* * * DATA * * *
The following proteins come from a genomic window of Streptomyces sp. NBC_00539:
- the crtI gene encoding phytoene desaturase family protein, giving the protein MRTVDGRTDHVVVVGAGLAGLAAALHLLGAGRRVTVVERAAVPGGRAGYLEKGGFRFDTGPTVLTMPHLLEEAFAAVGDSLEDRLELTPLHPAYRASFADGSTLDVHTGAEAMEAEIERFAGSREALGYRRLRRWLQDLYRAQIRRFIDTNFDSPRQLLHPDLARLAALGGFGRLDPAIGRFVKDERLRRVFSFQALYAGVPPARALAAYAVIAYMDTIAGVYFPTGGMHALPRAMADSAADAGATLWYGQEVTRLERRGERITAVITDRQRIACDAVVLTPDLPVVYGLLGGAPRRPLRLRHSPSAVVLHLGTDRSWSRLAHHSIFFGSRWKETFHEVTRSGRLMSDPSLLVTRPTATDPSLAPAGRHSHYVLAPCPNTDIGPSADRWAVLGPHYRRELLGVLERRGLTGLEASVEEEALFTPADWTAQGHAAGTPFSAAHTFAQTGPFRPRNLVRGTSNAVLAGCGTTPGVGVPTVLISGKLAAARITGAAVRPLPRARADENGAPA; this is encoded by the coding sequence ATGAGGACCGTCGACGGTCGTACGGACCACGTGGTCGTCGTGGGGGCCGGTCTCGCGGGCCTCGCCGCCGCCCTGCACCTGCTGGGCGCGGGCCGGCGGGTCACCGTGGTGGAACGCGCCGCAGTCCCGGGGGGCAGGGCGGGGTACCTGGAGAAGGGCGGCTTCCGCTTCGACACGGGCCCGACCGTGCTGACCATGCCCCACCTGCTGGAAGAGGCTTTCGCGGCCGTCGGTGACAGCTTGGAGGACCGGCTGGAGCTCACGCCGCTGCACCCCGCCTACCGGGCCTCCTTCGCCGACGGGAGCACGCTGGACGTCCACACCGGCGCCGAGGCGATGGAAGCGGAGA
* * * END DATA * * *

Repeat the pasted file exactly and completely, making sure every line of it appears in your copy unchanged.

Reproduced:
The following proteins come from a genomic window of Streptomyces sp. NBC_00539:
- the crtI gene encoding phytoene desaturase family protein, giving the protein MRTVDGRTDHVVVVGAGLAGLAAALHLLGAGRRVTVVERAAVPGGRAGYLEKGGFRFDTGPTVLTMPHLLEEAFAAVGDSLEDRLELTPLHPAYRASFADGSTLDVHTGAEAMEAEIERFAGSREALGYRRLRRWLQDLYRAQIRRFIDTNFDSPRQLLHPDLARLAALGGFGRLDPAIGRFVKDERLRRVFSFQALYAGVPPARALAAYAVIAYMDTIAGVYFPTGGMHALPRAMADSAADAGATLWYGQEVTRLERRGERITAVITDRQRIACDAVVLTPDLPVVYGLLGGAPRRPLRLRHSPSAVVLHLGTDRSWSRLAHHSIFFGSRWKETFHEVTRSGRLMSDPSLLVTRPTATDPSLAPAGRHSHYVLAPCPNTDIGPSADRWAVLGPHYRRELLGVLERRGLTGLEASVEEEALFTPADWTAQGHAAGTPFSAAHTFAQTGPFRPRNLVRGTSNAVLAGCGTTPGVGVPTVLISGKLAAARITGAAVRPLPRARADENGAPA; this is encoded by the coding sequence ATGAGGACCGTCGACGGTCGTACGGACCACGTGGTCGTCGTGGGGGCCGGTCTCGCGGGCCTCGCCGCCGCCCTGCACCTGCTGGGCGCGGGCCGGCGGGTCACCGTGGTGGAACGCGCCGCAGTCCCGGGGGGCAGGGCGGGGTACCTGGAGAAGGGCGGCTTCCGCTTCGACACGGGCCCGACCGTGCTGACCATGCCCCACCTGCTGGAAGAGGCTTTCGCGGCCGTCGGTGACAGCTTGGAGGACCGGCTGGAGCTCACGCCGCTGCACCCCGCCTACCGGGCCTCCTTCGCCGACGGGAGCACGCTGGACGTCCACACCGGCGCCGAGGCGATGGAAGCGGAGA